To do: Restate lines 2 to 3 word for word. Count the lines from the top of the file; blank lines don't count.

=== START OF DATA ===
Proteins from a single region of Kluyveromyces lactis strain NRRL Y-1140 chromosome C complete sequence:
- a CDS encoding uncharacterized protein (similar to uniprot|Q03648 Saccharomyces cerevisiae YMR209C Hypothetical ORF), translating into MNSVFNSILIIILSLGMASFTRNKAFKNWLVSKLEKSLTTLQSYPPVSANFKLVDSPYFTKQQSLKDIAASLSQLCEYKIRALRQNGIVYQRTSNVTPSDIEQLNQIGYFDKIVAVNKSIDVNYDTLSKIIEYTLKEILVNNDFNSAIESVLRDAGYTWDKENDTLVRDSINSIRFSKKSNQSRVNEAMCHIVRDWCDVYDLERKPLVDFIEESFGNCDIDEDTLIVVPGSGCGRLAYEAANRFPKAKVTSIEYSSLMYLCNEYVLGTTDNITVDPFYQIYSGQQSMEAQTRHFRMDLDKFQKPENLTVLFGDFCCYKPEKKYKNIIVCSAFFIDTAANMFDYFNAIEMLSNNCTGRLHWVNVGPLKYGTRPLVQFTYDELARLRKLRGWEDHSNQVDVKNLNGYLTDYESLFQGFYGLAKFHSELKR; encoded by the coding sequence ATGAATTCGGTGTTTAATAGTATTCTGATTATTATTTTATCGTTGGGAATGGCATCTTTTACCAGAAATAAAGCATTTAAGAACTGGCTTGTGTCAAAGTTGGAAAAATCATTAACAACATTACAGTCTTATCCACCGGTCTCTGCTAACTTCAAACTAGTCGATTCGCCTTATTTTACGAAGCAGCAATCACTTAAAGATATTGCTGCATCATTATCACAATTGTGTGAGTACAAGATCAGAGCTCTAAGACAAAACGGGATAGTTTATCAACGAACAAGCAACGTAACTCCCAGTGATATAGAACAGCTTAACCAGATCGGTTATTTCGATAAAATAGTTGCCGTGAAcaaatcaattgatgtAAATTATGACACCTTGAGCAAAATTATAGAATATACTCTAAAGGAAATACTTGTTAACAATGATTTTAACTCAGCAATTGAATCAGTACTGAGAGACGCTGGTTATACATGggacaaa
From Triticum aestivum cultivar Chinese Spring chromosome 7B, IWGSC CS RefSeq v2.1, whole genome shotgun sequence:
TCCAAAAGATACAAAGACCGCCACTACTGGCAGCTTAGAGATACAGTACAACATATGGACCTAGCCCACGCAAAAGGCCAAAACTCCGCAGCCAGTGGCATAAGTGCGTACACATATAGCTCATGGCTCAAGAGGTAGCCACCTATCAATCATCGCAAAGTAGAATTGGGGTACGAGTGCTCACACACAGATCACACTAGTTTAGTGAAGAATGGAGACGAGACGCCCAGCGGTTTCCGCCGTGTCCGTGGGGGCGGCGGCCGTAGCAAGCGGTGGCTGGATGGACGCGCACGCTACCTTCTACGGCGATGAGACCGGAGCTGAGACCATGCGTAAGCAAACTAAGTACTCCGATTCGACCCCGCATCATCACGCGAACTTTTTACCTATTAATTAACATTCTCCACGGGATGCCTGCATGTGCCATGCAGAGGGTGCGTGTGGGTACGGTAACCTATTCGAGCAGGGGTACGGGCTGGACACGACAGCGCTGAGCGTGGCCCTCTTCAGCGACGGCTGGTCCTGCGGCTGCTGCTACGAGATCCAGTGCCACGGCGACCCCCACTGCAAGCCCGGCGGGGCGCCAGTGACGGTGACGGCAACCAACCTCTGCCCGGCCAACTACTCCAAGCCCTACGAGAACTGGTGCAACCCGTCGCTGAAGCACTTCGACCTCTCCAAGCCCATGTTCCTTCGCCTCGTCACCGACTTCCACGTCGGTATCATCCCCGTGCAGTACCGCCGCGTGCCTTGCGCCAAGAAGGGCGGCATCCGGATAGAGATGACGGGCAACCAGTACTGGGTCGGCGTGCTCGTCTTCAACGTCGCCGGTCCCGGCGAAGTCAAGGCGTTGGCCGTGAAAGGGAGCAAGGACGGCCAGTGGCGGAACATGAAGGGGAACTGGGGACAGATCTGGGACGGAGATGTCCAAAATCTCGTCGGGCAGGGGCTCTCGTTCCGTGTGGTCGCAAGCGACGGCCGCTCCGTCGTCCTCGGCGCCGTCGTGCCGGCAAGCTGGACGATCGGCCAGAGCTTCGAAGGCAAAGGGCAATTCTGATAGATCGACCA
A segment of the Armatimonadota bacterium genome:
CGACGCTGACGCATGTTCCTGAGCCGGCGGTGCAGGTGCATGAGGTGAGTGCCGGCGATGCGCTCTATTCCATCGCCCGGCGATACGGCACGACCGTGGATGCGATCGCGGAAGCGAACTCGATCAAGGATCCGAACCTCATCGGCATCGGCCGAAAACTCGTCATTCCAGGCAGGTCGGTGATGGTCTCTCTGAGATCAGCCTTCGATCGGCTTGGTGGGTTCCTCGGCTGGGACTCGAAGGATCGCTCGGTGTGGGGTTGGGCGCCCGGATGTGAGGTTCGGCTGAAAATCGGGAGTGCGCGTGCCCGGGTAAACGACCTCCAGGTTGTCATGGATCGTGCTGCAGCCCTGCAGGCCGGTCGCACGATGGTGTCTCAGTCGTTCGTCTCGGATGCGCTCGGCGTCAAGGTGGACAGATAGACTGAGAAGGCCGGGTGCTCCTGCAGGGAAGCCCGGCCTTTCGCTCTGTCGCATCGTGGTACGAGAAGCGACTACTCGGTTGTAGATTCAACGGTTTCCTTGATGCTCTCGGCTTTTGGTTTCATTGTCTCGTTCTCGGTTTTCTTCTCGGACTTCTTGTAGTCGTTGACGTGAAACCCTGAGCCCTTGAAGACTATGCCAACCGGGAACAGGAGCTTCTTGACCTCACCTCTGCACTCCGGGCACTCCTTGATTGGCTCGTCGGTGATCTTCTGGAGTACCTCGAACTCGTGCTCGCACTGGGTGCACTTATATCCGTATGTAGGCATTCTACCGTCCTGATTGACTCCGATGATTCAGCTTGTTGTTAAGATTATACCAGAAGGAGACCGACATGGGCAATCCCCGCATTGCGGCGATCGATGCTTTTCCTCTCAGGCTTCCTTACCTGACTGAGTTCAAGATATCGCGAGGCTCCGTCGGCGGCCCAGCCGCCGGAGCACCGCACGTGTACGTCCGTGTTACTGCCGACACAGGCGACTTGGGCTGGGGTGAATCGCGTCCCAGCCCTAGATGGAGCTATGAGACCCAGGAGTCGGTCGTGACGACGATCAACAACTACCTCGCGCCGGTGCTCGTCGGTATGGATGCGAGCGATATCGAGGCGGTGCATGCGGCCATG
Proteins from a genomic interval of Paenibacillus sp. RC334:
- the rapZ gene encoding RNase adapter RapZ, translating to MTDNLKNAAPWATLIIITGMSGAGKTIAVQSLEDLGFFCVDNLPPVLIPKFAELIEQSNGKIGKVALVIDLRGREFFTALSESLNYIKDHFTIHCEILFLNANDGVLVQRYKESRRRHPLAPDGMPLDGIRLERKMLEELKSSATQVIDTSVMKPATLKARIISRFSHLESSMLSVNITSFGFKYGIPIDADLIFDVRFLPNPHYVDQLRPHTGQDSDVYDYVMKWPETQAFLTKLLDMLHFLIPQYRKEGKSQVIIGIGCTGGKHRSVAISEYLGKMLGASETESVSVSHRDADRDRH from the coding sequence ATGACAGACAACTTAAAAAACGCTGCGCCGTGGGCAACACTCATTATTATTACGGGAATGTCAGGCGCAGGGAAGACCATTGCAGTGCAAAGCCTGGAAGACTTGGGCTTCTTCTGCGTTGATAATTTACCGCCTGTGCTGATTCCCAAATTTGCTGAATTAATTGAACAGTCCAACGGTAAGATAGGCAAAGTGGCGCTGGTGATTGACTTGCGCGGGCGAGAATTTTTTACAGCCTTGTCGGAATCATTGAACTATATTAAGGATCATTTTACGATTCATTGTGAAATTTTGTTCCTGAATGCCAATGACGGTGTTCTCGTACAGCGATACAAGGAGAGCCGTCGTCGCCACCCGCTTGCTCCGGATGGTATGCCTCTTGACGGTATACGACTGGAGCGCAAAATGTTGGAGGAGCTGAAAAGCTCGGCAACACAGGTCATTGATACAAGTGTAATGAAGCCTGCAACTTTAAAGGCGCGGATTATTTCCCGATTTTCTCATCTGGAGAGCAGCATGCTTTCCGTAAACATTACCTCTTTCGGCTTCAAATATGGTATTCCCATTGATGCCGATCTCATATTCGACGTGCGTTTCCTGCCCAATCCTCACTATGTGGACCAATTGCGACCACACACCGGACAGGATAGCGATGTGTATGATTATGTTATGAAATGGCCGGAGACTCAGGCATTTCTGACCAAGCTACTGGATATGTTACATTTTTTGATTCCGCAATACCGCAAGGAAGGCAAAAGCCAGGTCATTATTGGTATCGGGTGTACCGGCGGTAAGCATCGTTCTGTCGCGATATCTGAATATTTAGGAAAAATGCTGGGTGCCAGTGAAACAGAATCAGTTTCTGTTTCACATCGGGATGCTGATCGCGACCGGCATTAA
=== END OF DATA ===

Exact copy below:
- a CDS encoding uncharacterized protein (similar to uniprot|Q03648 Saccharomyces cerevisiae YMR209C Hypothetical ORF), translating into MNSVFNSILIIILSLGMASFTRNKAFKNWLVSKLEKSLTTLQSYPPVSANFKLVDSPYFTKQQSLKDIAASLSQLCEYKIRALRQNGIVYQRTSNVTPSDIEQLNQIGYFDKIVAVNKSIDVNYDTLSKIIEYTLKEILVNNDFNSAIESVLRDAGYTWDKENDTLVRDSINSIRFSKKSNQSRVNEAMCHIVRDWCDVYDLERKPLVDFIEESFGNCDIDEDTLIVVPGSGCGRLAYEAANRFPKAKVTSIEYSSLMYLCNEYVLGTTDNITVDPFYQIYSGQQSMEAQTRHFRMDLDKFQKPENLTVLFGDFCCYKPEKKYKNIIVCSAFFIDTAANMFDYFNAIEMLSNNCTGRLHWVNVGPLKYGTRPLVQFTYDELARLRKLRGWEDHSNQVDVKNLNGYLTDYESLFQGFYGLAKFHSELKR; encoded by the coding sequence ATGAATTCGGTGTTTAATAGTATTCTGATTATTATTTTATCGTTGGGAATGGCATCTTTTACCAGAAATAAAGCATTTAAGAACTGGCTTGTGTCAAAGTTGGAAAAATCATTAACAACATTACAGTCTTATCCACCGGTCTCTGCTAACTTCAAACTAGTCGATTCGCCTTATTTTACGAAGCAGCAATCACTTAAAGATATTGCTGCATCATTATCACAATTGTGTGAGTACAAGATCAGAGCTCTAAGACAAAACGGGATAGTTTATCAACGAACAAGCAACGTAACTCCCAGTGATATAGAACAGCTTAACCAGATCGGTTATTTCGATAAAATAGTTGCCGTGAAcaaatcaattgatgtAAATTATGACACCTTGAGCAAAATTATAGAATATACTCTAAAGGAAATACTTGTTAACAATGATTTTAACTCAGCAATTGAATCAGTACTGAGAGACGCTGGTTATACATGggacaaa
From Triticum aestivum cultivar Chinese Spring chromosome 7B, IWGSC CS RefSeq v2.1, whole genome shotgun sequence: